Waking up without your memories and being told that you were the sole survivor of a plane crash might be considered an ultimate win because you’re alive, but it would invariably be frustrating and an emotional roller coaster. Everything that you know about what happened and yourself is what you were told by those who are caring for you in the hospital. Without many other options, you go along with what they think would be best for you, which is to go to a secret base filled with people with enhanced genetics known as Sacromeres.
This is the premise of Sophia L. Johnson’s Shadow of Deception and the introduction readers are given to Kazumi. The story is set in the not-so-distant-future and follows Kazumi’s experiences within this subculture and her transformation through the unlocking of memories and acquisition of new militaristic skills. Finding her potential through her enhanced physical prowess and high-tech gadgetry, Kazumi falls under Sacromere Elite leader Finn’s jurisdiction…but she also falls for him. As Kazumi puts her new-found talents to use, she suffers a head injury that begins to dredge up her past, which threatens her new identity and home. Fighting against herself internally and several external foes becomes her focus in order to protect her life, as well as the lives of those she cares for.
No apologies in comparisons, because that’s the horrible reality within the limited tropes of dystopian YA literature, but the story was reminiscent of The Hunger Games and Divergent. That being said, I was happy to see a decent diversity of character representation that is often overlooked when books are written for teens, perhaps as a way for the reader to more easily imagine themselves as the main character (ahem…Bella is an empty shell, Stephenie Meyer). There were quite a few areas of grammatical or phrasing issues*, as well as some consistency issues. One such consistency issue was about the way Finn smells to Kazumi. After first meeting he smells of ocean breeze, but later on he is more consistently smelling of fresh meadow.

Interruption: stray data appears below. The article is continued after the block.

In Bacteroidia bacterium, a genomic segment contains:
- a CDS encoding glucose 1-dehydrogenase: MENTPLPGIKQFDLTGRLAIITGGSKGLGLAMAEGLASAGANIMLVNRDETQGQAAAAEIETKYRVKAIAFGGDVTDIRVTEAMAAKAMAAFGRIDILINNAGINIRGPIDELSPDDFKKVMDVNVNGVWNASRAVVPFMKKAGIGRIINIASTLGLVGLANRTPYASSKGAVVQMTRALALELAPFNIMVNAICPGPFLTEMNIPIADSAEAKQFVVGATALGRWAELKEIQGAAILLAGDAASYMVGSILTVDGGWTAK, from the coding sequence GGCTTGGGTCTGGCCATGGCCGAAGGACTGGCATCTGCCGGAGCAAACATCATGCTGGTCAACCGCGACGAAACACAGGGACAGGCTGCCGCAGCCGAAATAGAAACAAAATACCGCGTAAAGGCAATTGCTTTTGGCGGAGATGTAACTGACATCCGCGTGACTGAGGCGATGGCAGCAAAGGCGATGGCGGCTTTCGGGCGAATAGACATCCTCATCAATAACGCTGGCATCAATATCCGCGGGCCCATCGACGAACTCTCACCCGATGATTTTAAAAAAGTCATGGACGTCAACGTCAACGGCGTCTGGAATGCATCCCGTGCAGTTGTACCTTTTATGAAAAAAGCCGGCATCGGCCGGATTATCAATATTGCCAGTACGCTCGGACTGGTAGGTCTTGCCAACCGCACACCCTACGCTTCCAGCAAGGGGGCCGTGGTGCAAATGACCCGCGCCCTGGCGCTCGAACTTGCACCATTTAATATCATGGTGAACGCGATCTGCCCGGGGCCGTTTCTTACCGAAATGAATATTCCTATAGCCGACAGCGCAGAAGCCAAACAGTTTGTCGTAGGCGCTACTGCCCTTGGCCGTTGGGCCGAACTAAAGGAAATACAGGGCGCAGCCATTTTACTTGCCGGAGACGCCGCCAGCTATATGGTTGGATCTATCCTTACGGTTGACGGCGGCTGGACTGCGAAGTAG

Being decently paced with rather quick chapters, the plot continually escalates and the suspense builds while Kazumi slowly regains her memories. To help with the quick pacing, there were memory dependent shifts in Kazumi’s perspective, which could give a reader whiplash if they weren’t paying close attention. The shift in her perspective helps to keep her from being solely a damsel in distress or an independent woman who doesn’t need anyone’s help. I could see how this narrative could be considered as a feminist narrative, but it feels more like a botched attempt at such because despite the agency that she’s given, she’s still a pawn in someone else’s game. The end of the story becomes a new beginning, lending itself a proper set-up for subsequent books.
Overall, I’d give it a 3.5 out of 5 stars.
*I received this book from the author in exchange for an honest review and I was informed that I was in receipt of a previous version of the manuscript that contained more errors than anticipated.
~*~PS. Sophia Johnson will be donating all royalties in the first year for Shadow of Deception to Covenant House, a charity dedicated to help homeless, at-risk, and abused youth. This means the more books we buy, the more money that goes to help youth in need–it’s a simple way to make a difference.